Typically a panel was prepared for gilding by applying a red layer of clay, to which gold leaf adheres better. Over time, this red background color can become visible in places where the gilding has worn off.

This is especially visible in the modern copy, which is of course not at all – or at least much less – subject to wear and tear. The display of aging processes no doubt gave additional persuasiveness to the forgery at first sight.

It is relatively certain that the first two Madonna’s were produced in or near Siena. Although we do not always know where a painter worked, the place of birth and place of death have often been preserved.

Unknown, 1890-1920
Duccio di Buoninsegna, 1283-1284
Master of Badia a Isola, ca. 1300

Migration of artists

When describing a work of art we usually only mention its current location.

So for all paintings in the Rijksmuseum digital collection this would be Amsterdam.

The place of manufacture, however, is far more relevant from an art historical perspective. Although we often do not know where exactly a painting was made, the place of birth and death of the artist can give away valuable clues. At the very least these places give an indication of the geographic area where a painter was active during his lifetime.

In the visualization below hierarchical edge bundling is used to display all places of birth and death associated with the painters in the Rijksmuseum dataset. Blue lines show patterns of emigration, whereas yellow or red lines show patterns of immigration. If you hover over the name of a country (inner circle) or city (outer circle), all artist migrations related to that specific country or city light up.

The majority of the artists are from the Netherlands, with the city of Amsterdam as the biggest creative hub. What also stands out is that Italy attracted painters from various nationalities, while most Italians moved only within their own country.

Artist Migrations | Hierarchical Edge Bundling

seven works of mercy, master of alkmaar

Deliberately Damaged

For some of the most famous artworks, we do not know who the maker is.

The Seven Works of Mercy was commissioned by the regents of the Holy Spirit Almshouse in Alkmaar.

It is a polyptych consisting of seven panels held together by its original frame. Despite the fact that the artwork encourages merciful action, it was viciously attacked at the time of the Iconoclastic Fury. Each panel was slashed with sharp objects, especially the faces. The middle panel represents the climax of the violence that was done to the medieval cartoon.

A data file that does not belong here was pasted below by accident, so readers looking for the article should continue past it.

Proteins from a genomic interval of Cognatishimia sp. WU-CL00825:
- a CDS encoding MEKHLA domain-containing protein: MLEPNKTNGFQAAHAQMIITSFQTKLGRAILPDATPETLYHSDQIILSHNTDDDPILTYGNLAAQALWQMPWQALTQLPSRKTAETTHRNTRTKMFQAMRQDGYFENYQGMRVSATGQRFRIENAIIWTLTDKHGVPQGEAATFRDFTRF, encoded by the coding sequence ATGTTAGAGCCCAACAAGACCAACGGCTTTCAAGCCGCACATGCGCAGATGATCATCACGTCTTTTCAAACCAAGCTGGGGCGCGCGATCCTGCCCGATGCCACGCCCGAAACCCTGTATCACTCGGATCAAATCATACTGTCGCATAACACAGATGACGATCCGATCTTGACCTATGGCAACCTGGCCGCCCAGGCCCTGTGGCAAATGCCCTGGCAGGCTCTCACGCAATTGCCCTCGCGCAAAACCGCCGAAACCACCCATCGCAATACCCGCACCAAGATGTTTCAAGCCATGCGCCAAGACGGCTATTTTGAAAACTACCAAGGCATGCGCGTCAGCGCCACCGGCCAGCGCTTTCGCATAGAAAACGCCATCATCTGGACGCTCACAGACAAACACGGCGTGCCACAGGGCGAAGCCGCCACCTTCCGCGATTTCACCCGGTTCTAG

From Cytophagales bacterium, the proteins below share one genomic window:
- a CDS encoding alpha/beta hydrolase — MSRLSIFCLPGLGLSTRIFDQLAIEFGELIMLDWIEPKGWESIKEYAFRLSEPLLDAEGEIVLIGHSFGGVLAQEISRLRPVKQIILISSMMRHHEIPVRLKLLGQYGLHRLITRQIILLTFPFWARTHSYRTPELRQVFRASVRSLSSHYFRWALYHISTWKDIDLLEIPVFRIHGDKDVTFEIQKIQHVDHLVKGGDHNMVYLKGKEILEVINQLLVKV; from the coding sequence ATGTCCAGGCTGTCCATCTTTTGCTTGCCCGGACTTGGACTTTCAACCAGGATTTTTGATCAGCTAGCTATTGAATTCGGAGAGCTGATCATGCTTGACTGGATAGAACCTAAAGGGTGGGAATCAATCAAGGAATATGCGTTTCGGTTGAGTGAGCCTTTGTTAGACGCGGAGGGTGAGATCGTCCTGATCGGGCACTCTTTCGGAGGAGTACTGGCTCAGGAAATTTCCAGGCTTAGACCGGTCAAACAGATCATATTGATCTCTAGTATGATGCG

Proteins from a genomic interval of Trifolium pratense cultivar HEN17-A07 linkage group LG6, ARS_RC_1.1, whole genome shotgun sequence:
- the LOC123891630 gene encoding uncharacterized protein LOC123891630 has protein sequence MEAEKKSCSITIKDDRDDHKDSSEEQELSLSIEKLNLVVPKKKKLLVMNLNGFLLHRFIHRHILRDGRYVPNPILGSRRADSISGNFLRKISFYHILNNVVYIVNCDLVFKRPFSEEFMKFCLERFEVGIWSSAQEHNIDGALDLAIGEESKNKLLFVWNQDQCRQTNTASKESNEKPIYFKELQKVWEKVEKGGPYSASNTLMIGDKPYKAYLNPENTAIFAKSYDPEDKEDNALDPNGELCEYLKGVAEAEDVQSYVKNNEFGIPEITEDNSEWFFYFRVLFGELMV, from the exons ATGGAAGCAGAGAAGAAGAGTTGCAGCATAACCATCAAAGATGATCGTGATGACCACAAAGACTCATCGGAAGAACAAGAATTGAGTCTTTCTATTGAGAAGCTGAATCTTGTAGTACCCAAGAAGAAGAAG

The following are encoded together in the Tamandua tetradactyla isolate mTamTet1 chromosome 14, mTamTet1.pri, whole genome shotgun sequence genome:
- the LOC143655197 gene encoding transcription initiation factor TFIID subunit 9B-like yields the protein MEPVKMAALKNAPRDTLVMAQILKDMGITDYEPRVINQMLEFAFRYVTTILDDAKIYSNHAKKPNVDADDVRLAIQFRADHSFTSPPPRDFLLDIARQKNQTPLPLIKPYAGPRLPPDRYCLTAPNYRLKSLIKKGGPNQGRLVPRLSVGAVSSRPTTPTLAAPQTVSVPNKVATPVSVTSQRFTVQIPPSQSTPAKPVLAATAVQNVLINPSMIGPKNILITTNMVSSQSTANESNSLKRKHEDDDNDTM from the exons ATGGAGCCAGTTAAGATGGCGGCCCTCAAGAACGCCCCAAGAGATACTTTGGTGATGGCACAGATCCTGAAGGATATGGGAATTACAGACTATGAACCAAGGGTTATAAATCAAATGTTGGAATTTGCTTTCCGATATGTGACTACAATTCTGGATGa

On this panel two scenes have been combined. The upper half depicts the Last Judgment. On Judgment Day, Christ will distinguish between the righteous and the unjust, who will either go to heaven or burn forever in hell. The observance of the Seven Works of Mercy during life can be decisive. The vision of Christ flanked by Mary and John the Baptist remained remarkably unharmed.

The lower half represents the seventh work of mercy, to bury the dead. Monks carry a coffin to a pit. The grave digger and two priests stand beside the grave, and the ceremony is attended by clergymen dressed in black. From 1971 to 1975 all panels of The Seven Works of Mercy underwent large-scale restoration, and were stripped of their later retouches. This revealed the purposeful mutilation of especially the middle panel.

When sliding from the image in color to the recording from the 70s in black and white, the damage becomes clearly visible. All human figures connected to the Roman Catholic Church were scratched or even scraped off completely. The main criticism was their practices of providing indulgences in exchange for money. In the eyes of the perpetrators, part of the Protestant Reformation, this was a foul trade.

The faces where no paint is left now show underdrawings. Nevertheless, the conservation team of the Rijksmuseum decided to only partly reconstruct and retouch the frame and panels of The Seven Works of Mercy. As a result the images can be read without much distraction, while some of the history of the artwork remains visible as well.

Slide with mouse or finger

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Master of Alkmaar, The Seven Works of Mercy, 1504

  • Oil on panel
  • h 103.5cm × w 56.8cm

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This article is part of my PhD thesis where I am researching the opportunities and possible impact of digital technologies for art historical research.

Your thoughts and reactions are very welcome and greatly appreciated, so please feel free to drop me a line below.